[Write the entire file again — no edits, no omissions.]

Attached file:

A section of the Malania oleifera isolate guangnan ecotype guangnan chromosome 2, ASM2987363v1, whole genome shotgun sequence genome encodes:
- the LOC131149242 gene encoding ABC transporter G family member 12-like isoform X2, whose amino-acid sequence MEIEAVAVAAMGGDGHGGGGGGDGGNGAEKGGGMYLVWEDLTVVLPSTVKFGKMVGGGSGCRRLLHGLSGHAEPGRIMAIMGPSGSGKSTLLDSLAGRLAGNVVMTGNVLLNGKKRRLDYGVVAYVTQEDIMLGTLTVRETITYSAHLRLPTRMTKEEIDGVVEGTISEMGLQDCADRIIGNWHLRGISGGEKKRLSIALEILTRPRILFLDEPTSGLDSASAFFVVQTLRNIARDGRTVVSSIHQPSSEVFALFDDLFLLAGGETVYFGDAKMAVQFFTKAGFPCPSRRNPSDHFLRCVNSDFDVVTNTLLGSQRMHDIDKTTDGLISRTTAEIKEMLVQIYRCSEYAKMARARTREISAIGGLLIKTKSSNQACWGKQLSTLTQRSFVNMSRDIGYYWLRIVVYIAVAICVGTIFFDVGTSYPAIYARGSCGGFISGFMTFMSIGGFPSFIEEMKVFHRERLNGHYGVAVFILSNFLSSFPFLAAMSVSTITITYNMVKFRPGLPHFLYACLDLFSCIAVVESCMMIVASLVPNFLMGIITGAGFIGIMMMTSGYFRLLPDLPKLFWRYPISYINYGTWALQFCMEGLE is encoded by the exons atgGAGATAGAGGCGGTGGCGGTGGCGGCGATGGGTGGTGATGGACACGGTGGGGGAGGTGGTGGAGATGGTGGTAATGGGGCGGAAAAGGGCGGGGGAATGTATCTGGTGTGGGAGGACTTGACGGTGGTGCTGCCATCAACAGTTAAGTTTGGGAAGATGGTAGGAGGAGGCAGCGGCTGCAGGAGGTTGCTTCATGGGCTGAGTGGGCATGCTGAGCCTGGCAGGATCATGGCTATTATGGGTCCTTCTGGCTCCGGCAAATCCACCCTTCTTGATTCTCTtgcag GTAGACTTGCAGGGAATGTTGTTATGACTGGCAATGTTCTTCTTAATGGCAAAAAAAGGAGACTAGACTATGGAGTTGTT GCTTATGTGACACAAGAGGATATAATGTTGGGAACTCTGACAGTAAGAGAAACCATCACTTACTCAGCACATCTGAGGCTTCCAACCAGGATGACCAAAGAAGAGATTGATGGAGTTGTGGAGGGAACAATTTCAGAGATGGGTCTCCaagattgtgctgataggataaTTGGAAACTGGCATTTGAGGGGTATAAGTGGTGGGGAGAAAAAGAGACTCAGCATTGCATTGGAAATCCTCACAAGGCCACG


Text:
A section of the Malania oleifera isolate guangnan ecotype guangnan chromosome 2, ASM2987363v1, whole genome shotgun sequence genome encodes:
- the LOC131149242 gene encoding ABC transporter G family member 12-like isoform X2, whose amino-acid sequence MEIEAVAVAAMGGDGHGGGGGGDGGNGAEKGGGMYLVWEDLTVVLPSTVKFGKMVGGGSGCRRLLHGLSGHAEPGRIMAIMGPSGSGKSTLLDSLAGRLAGNVVMTGNVLLNGKKRRLDYGVVAYVTQEDIMLGTLTVRETITYSAHLRLPTRMTKEEIDGVVEGTISEMGLQDCADRIIGNWHLRGISGGEKKRLSIALEILTRPRILFLDEPTSGLDSASAFFVVQTLRNIARDGRTVVSSIHQPSSEVFALFDDLFLLAGGETVYFGDAKMAVQFFTKAGFPCPSRRNPSDHFLRCVNSDFDVVTNTLLGSQRMHDIDKTTDGLISRTTAEIKEMLVQIYRCSEYAKMARARTREISAIGGLLIKTKSSNQACWGKQLSTLTQRSFVNMSRDIGYYWLRIVVYIAVAICVGTIFFDVGTSYPAIYARGSCGGFISGFMTFMSIGGFPSFIEEMKVFHRERLNGHYGVAVFILSNFLSSFPFLAAMSVSTITITYNMVKFRPGLPHFLYACLDLFSCIAVVESCMMIVASLVPNFLMGIITGAGFIGIMMMTSGYFRLLPDLPKLFWRYPISYINYGTWALQFCMEGLE is encoded by the exons atgGAGATAGAGGCGGTGGCGGTGGCGGCGATGGGTGGTGATGGACACGGTGGGGGAGGTGGTGGAGATGGTGGTAATGGGGCGGAAAAGGGCGGGGGAATGTATCTGGTGTGGGAGGACTTGACGGTGGTGCTGCCATCAACAGTTAAGTTTGGGAAGATGGTAGGAGGAGGCAGCGGCTGCAGGAGGTTGCTTCATGGGCTGAGTGGGCATGCTGAGCCTGGCAGGATCATGGCTATTATGGGTCCTTCTGGCTCCGGCAAATCCACCCTTCTTGATTCTCTtgcag GTAGACTTGCAGGGAATGTTGTTATGACTGGCAATGTTCTTCTTAATGGCAAAAAAAGGAGACTAGACTATGGAGTTGTT GCTTATGTGACACAAGAGGATATAATGTTGGGAACTCTGACAGTAAGAGAAACCATCACTTACTCAGCACATCTGAGGCTTCCAACCAGGATGACCAAAGAAGAGATTGATGGAGTTGTGGAGGGAACAATTTCAGAGATGGGTCTCCaagattgtgctgataggataaTTGGAAACTGGCATTTGAGGGGTATAAGTGGTGGGGAGAAAAAGAGACTCAGCATTGCATTGGAAATCCTCACAAGGCCACG